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Towards clinical grating-interferometry mammography

Arboleda, Carolina; Wang, Zhentian; Jefimovs, Konstantins; Koehler, Thomas; Van Stevendaal, Udo; Kuhn, Norbert; David, Bernd; Prevrhal, Sven; Lång, Kristina LU and Forte, Serafino, et al. (2019) In European Radiology p.1-7
Abstract

Objectives: Grating-interferometry-based mammography (GIM) might facilitate breast cancer detection, as several research works have demonstrated in a pre-clinical setting, since it is able to provide attenuation, differential phase contrast, and scattering images simultaneously. In order to translate this technique to the clinics, it has to be adapted to cover a large field-of-view within a clinically acceptable exposure time and radiation dose. Methods: We set up a grating interferometer that fits into a standard mammography system and fulfilled the aforementioned conditions. Here, we present the first mastectomy images acquired with this experimental device. Results and conclusion: Our system performs at a mean glandular dose of 1.6... (More)

Objectives: Grating-interferometry-based mammography (GIM) might facilitate breast cancer detection, as several research works have demonstrated in a pre-clinical setting, since it is able to provide attenuation, differential phase contrast, and scattering images simultaneously. In order to translate this technique to the clinics, it has to be adapted to cover a large field-of-view within a clinically acceptable exposure time and radiation dose. Methods: We set up a grating interferometer that fits into a standard mammography system and fulfilled the aforementioned conditions. Here, we present the first mastectomy images acquired with this experimental device. Results and conclusion: Our system performs at a mean glandular dose of 1.6 mGy for a 5-cm-thick, 18%-dense breast, and a field-of-view of 26 × 21 cm2. It seems to be well-suited as basis for a clinical-environment device. Further, dark-field signals seem to support an improved lesion visualization. Evidently, the effective impact of such indications must be evaluated and quantified within the context of a proper reader study. Key Points: • Grating-interferometry-based mammography (GIM) might facilitate breast cancer detection, since it is sensitive to refraction and scattering and thus provides additional tissue information. • The most straightforward way to do grating-interferometry in the clinics is to modify a standard mammography device. • In a first approximation, the doses given with this technique seem to be similar to those of conventional mammography.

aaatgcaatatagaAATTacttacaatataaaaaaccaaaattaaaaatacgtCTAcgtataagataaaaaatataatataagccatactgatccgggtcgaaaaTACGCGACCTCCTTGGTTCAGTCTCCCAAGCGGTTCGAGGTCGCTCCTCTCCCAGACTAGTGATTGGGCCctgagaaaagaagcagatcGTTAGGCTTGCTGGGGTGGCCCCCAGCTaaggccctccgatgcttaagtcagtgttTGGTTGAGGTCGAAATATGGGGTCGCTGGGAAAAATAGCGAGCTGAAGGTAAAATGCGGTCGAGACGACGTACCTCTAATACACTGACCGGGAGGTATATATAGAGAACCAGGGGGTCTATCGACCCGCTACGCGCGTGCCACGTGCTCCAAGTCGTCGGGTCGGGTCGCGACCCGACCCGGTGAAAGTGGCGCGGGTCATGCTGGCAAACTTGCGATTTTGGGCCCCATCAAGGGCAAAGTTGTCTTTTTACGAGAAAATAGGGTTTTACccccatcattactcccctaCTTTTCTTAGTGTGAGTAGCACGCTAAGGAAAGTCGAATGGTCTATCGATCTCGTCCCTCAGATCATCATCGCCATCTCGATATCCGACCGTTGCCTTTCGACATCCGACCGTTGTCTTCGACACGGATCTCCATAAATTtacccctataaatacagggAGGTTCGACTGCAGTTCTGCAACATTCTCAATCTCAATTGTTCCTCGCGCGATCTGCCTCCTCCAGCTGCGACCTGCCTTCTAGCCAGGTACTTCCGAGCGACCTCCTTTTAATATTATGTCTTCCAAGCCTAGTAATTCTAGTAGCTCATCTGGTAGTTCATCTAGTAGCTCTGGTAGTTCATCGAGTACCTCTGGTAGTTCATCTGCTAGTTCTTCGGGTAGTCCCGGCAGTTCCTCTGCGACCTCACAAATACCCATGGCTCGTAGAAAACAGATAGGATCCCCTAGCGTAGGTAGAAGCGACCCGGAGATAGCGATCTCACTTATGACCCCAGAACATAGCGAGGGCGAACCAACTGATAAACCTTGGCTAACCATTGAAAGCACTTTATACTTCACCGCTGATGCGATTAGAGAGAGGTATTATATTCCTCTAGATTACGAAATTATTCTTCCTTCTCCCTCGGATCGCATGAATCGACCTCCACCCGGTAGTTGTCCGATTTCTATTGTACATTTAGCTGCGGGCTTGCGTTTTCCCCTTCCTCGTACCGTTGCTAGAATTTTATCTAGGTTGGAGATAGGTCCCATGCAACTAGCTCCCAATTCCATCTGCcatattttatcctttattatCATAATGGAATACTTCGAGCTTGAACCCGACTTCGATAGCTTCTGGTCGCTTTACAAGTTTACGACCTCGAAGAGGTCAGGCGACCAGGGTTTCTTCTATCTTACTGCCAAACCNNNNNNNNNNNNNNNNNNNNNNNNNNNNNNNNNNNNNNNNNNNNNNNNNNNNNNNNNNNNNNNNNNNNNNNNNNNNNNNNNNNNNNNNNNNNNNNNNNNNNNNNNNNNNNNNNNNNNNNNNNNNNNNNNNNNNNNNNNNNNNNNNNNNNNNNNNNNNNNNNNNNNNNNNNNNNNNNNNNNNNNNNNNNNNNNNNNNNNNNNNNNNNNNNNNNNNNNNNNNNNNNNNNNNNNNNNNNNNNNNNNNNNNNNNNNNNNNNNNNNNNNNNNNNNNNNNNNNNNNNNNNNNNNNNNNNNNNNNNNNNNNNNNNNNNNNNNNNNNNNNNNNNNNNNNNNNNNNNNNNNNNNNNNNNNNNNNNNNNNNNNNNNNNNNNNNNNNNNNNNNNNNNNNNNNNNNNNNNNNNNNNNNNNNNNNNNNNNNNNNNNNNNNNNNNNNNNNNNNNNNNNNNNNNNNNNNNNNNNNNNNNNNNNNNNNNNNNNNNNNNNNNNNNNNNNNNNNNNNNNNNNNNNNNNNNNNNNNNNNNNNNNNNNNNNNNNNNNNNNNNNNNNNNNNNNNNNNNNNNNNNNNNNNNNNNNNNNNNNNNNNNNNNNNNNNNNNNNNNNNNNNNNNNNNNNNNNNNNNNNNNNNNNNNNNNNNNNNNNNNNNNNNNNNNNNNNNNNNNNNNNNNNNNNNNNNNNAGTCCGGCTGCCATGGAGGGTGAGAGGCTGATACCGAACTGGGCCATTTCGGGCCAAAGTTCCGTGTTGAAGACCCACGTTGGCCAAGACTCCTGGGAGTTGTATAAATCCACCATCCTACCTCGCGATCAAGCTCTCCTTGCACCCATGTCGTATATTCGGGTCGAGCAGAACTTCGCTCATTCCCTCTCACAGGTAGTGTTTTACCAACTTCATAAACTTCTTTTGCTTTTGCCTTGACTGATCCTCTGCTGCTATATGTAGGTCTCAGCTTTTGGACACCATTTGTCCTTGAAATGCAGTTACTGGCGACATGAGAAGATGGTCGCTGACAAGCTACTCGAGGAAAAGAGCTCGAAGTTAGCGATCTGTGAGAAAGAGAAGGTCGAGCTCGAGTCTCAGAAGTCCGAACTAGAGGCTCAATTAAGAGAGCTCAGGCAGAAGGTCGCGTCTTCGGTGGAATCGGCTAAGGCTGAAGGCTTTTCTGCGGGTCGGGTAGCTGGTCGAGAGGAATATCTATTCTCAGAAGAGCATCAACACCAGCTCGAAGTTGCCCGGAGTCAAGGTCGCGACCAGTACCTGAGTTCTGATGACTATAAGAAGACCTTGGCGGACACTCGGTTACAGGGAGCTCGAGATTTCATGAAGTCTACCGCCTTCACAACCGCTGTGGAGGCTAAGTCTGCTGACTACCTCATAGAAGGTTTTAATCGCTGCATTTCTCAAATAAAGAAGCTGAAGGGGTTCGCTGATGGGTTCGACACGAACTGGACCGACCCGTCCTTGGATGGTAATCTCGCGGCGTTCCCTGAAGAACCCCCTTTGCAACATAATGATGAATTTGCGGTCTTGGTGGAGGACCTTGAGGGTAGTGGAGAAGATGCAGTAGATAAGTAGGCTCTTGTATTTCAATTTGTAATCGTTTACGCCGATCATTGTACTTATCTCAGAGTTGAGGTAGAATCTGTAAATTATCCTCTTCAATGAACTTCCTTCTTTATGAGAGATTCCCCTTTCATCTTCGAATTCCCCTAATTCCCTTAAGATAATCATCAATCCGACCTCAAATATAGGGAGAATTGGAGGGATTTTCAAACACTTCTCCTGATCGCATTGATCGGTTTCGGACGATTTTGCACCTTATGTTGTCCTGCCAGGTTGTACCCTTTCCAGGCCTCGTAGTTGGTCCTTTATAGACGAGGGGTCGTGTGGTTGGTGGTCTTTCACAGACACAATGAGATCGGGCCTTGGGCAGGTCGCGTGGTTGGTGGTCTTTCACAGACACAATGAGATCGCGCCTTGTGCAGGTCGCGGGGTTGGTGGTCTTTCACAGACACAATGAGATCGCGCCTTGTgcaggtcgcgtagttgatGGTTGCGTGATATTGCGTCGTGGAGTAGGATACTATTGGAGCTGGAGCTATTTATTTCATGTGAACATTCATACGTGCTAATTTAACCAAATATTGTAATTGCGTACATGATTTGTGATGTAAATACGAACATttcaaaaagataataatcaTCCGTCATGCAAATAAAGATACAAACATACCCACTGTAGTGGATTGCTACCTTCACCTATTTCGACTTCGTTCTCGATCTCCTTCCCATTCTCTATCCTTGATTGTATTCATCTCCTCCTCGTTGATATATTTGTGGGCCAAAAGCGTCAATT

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publication status
published
subject
keywords
Interferometry, Mammography, Phase contrast
in
European Radiology
pages
1 - 7
publisher
Springer
external identifiers
  • scopus:85071290540
ISSN
0938-7994
DOI
10.1007/s00330-019-06362-x
language
English
LU publication?
no
id
27ffd3c5-2df6-4ef9-b2b9-e945c8bf4c63
date added to LUP
2019-09-03 13:58:09
date last changed
2019-10-01 03:46:44
@article{27ffd3c5-2df6-4ef9-b2b9-e945c8bf4c63,
  abstract     = {<p>Objectives: Grating-interferometry-based mammography (GIM) might facilitate breast cancer detection, as several research works have demonstrated in a pre-clinical setting, since it is able to provide attenuation, differential phase contrast, and scattering images simultaneously. In order to translate this technique to the clinics, it has to be adapted to cover a large field-of-view within a clinically acceptable exposure time and radiation dose. Methods: We set up a grating interferometer that fits into a standard mammography system and fulfilled the aforementioned conditions. Here, we present the first mastectomy images acquired with this experimental device. Results and conclusion: Our system performs at a mean glandular dose of 1.6 mGy for a 5-cm-thick, 18%-dense breast, and a field-of-view of 26 × 21 cm2. It seems to be well-suited as basis for a clinical-environment device. Further, dark-field signals seem to support an improved lesion visualization. Evidently, the effective impact of such indications must be evaluated and quantified within the context of a proper reader study. Key Points: • Grating-interferometry-based mammography (GIM) might facilitate breast cancer detection, since it is sensitive to refraction and scattering and thus provides additional tissue information. • The most straightforward way to do grating-interferometry in the clinics is to modify a standard mammography device. • In a first approximation, the doses given with this technique seem to be similar to those of conventional mammography.</p>},
  author       = {Arboleda, Carolina and Wang, Zhentian and Jefimovs, Konstantins and Koehler, Thomas and Van Stevendaal, Udo and Kuhn, Norbert and David, Bernd and Prevrhal, Sven and Lång, Kristina and Forte, Serafino and Kubik-Huch, Rahel Antonia and Leo, Cornelia and Singer, Gad and Marcon, Magda and Boss, Andreas and Roessl, Ewald and Stampanoni, Marco},
  issn         = {0938-7994},
  keyword      = {Interferometry,Mammography,Phase contrast},
  language     = {eng},
  month        = {08},
  pages        = {1--7},
  publisher    = {Springer},
  series       = {European Radiology},
  title        = {Towards clinical grating-interferometry mammography},
  url          = {http://dx.doi.org/10.1007/s00330-019-06362-x},
  year         = {2019},
}